4th Edition

Chapter 16: The good casualty officer

A 21-year-old woman went to the emergency department worried that she was getting short of breath over the last 2 weeks and now could not even climb up the stairs at home. She had no chest pain or cough. Her last menstrual period was 4 months ago but she had had intermittent irregular heavy vaginal bleeding since then.

She had a sinus tachycardia (90 per min) and was hypotensive (100/60 mmHg). Her resting respiratory rate was 25 per min.

Just before sending her for a chest X-ray, the casualty doctor did a urinary pregnancy test which was positive. Instead of sending her for a CXR, the doctor requested a transvaginal ultrasound and a quantitative serum HCG which was 100,000 IU/L.

  • 1. What does the transvaginal ultrasound show?

    Correct answer:
    Transvaginal ultrasound shows an enlarged uterus but no foetus. The uterus contains a hyperechoic mass containing many cysts with increased vascularity on Doppler studies. The appearances are due to a complete mole (gestational trophoblastic disease).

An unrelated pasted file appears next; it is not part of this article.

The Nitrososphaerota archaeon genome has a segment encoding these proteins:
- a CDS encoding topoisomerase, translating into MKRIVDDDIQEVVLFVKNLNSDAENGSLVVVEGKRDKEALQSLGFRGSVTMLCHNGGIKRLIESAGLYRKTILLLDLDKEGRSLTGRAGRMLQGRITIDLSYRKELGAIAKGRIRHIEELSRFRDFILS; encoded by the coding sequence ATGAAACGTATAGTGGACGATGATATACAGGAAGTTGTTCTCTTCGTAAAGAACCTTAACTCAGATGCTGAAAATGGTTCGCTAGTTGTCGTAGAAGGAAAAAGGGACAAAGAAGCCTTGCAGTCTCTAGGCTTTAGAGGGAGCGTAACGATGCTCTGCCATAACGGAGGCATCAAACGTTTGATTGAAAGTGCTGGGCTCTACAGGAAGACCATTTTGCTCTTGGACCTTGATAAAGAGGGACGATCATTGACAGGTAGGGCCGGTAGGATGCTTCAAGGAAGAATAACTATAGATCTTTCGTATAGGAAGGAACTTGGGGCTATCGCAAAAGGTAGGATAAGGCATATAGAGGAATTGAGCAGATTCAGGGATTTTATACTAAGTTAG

• 2. What features characterize a complete hydatidiform mole?

    Correct answer:
    No foetal tissue.
    Androgenetic genotype (all of paternal origin)

The majority of complete moles have a 46XX karyotype, with both X-chromosomes of paternal origin (androgenetic). They are believed to originate from fertilization of an empty ovum by a haploid sperm that then underwent duplication.

  • 3. How are serum human chorionic gonadotropin (HCG) measurements used in the clinical management of gestational trophoblastic disease?

    Correct answer:

    • To screen women following a molar pregnancy
    • To identify persistent trophoblastic disease that requires chemotherapy
    • As a diagnostic investigation and in some circumstances obviates the need for a tissue diagnosis
    • As part of the prognostic scoring index
    • To determine the effectiveness of treatment
    • To detect remission or chemoresistance
    • In follow-up to identify relapse

Staging investigations confirmed that she had pulmonary metastases. According to the WHO/FIGO prognostic scoring system, she had low risk disease. She was therefore treated with single agent methotrexate chemotherapy. The patient was cured, thanks to the good casualty doctor who wisely decided on a career in medical oncology.

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